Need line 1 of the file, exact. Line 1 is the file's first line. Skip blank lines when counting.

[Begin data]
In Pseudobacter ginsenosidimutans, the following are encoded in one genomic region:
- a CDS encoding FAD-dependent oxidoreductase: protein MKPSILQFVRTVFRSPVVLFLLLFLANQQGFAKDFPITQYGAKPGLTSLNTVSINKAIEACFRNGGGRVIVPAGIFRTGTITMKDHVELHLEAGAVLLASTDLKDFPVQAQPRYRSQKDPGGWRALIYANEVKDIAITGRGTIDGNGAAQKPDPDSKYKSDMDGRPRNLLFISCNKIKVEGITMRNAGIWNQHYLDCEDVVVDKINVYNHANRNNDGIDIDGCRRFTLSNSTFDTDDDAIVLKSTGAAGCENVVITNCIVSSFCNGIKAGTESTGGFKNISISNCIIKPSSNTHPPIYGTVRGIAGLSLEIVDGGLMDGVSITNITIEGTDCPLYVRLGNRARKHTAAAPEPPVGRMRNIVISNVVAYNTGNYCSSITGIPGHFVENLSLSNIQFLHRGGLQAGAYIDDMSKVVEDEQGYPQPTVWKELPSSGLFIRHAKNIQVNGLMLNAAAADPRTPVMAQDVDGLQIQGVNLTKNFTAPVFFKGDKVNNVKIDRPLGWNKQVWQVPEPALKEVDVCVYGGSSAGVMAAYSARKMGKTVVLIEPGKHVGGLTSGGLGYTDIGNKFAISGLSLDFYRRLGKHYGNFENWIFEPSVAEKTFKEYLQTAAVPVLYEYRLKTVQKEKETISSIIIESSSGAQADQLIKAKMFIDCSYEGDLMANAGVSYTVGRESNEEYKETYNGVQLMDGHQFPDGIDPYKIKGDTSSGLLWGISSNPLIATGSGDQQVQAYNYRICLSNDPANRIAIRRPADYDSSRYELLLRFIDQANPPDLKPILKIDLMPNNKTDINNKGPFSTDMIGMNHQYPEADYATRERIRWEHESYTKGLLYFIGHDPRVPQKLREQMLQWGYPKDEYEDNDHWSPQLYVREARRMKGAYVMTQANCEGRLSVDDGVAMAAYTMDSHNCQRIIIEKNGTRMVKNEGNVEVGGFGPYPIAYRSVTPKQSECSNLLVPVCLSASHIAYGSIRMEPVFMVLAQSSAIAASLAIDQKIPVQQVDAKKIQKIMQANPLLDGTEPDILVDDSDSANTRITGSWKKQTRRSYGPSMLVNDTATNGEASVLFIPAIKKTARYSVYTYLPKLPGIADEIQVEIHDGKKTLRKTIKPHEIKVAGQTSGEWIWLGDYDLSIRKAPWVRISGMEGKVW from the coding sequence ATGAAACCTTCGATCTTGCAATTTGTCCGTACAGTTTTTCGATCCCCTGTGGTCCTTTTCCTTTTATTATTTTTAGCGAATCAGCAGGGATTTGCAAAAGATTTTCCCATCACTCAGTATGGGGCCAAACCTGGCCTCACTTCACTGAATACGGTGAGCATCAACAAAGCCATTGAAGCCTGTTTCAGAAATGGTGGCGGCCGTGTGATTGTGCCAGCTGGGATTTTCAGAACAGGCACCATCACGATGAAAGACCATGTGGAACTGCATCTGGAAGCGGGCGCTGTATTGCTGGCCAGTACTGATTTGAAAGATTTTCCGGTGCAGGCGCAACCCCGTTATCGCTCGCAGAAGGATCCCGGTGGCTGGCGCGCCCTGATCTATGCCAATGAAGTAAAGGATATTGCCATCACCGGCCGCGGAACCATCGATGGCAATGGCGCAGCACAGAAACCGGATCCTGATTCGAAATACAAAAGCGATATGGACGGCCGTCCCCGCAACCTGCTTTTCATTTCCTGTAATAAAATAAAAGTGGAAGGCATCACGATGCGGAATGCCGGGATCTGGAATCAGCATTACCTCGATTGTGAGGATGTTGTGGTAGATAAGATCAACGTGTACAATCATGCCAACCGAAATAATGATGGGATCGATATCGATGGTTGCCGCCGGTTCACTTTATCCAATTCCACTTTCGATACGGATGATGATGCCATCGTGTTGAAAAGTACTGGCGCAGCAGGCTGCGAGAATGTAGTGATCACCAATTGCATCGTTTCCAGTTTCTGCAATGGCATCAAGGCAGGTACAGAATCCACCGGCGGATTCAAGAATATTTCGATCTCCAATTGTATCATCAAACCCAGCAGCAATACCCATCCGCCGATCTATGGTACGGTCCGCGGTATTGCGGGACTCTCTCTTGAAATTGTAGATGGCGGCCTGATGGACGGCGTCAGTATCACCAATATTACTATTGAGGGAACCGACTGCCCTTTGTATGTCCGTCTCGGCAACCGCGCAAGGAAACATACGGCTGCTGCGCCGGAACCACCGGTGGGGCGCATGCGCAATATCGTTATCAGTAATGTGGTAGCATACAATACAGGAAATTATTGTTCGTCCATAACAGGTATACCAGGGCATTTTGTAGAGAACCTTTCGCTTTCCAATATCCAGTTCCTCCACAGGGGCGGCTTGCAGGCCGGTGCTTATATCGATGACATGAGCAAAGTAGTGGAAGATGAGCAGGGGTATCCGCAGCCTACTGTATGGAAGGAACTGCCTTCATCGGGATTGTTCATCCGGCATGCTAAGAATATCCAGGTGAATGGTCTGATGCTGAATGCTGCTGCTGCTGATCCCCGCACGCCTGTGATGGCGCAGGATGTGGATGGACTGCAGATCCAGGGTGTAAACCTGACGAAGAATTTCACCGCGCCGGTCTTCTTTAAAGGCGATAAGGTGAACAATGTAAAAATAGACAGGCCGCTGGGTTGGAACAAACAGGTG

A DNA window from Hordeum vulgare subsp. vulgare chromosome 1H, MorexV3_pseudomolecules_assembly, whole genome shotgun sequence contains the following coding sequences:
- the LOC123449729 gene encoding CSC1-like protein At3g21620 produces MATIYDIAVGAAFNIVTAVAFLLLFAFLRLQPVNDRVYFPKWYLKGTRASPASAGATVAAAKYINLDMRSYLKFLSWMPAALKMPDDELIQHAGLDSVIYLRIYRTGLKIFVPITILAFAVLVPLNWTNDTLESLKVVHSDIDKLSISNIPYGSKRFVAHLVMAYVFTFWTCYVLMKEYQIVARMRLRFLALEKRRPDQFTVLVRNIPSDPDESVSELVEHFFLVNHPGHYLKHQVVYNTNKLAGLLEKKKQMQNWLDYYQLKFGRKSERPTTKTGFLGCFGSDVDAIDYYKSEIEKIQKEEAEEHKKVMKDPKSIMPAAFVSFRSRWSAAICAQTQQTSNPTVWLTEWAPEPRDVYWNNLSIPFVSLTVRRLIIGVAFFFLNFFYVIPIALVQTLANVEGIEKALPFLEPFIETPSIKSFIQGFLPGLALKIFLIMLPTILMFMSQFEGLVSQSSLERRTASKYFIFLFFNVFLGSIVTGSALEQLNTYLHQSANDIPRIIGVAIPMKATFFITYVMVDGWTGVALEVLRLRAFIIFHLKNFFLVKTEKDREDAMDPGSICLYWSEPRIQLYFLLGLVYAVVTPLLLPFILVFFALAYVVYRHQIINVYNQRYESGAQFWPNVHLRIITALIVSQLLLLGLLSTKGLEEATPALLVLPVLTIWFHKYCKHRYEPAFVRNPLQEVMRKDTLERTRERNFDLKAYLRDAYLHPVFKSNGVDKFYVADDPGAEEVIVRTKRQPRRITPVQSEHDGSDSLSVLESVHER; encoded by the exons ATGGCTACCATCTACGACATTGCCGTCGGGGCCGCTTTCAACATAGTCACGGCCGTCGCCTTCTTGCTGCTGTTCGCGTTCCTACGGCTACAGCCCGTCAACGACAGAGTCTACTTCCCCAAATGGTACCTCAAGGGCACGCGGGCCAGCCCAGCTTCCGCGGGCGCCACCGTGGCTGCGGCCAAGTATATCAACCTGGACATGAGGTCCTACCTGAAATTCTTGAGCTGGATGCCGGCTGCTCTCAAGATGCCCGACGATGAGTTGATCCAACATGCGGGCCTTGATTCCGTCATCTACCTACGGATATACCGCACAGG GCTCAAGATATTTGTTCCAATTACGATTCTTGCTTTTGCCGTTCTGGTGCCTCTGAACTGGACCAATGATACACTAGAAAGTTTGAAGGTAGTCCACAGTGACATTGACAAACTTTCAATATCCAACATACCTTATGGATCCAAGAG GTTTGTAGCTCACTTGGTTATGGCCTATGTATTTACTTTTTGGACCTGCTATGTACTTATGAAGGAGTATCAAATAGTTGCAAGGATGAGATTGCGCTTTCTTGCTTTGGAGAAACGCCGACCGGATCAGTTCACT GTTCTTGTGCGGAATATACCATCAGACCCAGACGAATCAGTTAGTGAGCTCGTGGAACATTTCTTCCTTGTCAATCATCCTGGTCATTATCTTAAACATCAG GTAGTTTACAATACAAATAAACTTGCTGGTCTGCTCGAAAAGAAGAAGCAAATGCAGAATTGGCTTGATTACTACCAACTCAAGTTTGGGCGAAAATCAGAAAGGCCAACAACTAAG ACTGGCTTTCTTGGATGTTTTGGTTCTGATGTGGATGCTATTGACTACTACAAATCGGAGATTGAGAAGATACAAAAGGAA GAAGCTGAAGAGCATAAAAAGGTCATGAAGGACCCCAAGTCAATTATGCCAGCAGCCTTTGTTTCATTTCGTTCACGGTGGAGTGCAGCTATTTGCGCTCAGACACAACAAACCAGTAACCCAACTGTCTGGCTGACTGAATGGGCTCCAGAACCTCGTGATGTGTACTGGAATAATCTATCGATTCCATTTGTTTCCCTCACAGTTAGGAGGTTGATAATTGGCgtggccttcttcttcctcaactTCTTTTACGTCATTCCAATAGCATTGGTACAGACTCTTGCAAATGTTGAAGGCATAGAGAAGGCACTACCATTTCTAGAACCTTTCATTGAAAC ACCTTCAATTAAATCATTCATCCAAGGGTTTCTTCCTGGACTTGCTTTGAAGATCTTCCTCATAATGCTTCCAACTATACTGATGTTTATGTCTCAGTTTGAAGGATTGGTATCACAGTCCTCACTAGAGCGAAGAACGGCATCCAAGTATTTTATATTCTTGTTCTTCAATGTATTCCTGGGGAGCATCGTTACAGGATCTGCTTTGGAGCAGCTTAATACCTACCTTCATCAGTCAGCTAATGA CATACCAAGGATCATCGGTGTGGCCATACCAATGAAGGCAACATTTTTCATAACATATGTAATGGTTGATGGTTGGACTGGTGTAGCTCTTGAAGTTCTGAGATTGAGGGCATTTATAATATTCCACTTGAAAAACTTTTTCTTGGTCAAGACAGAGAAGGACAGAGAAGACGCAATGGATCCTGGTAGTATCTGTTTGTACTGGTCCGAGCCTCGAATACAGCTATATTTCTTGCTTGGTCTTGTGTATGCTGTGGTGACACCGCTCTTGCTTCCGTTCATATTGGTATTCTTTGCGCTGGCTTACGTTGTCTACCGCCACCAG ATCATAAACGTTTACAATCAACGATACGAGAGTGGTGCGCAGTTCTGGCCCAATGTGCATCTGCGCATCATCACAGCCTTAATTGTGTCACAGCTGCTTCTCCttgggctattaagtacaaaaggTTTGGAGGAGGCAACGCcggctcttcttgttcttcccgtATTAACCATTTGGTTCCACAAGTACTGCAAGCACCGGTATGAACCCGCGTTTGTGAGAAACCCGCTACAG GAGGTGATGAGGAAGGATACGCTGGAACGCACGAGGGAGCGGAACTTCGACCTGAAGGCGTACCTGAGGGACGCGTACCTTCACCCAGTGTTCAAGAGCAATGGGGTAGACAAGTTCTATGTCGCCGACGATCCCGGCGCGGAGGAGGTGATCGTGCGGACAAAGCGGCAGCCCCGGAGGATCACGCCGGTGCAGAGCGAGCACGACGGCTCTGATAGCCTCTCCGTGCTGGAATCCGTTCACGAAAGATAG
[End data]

In Pseudobacter ginsenosidimutans, the following are encoded in one genomic region: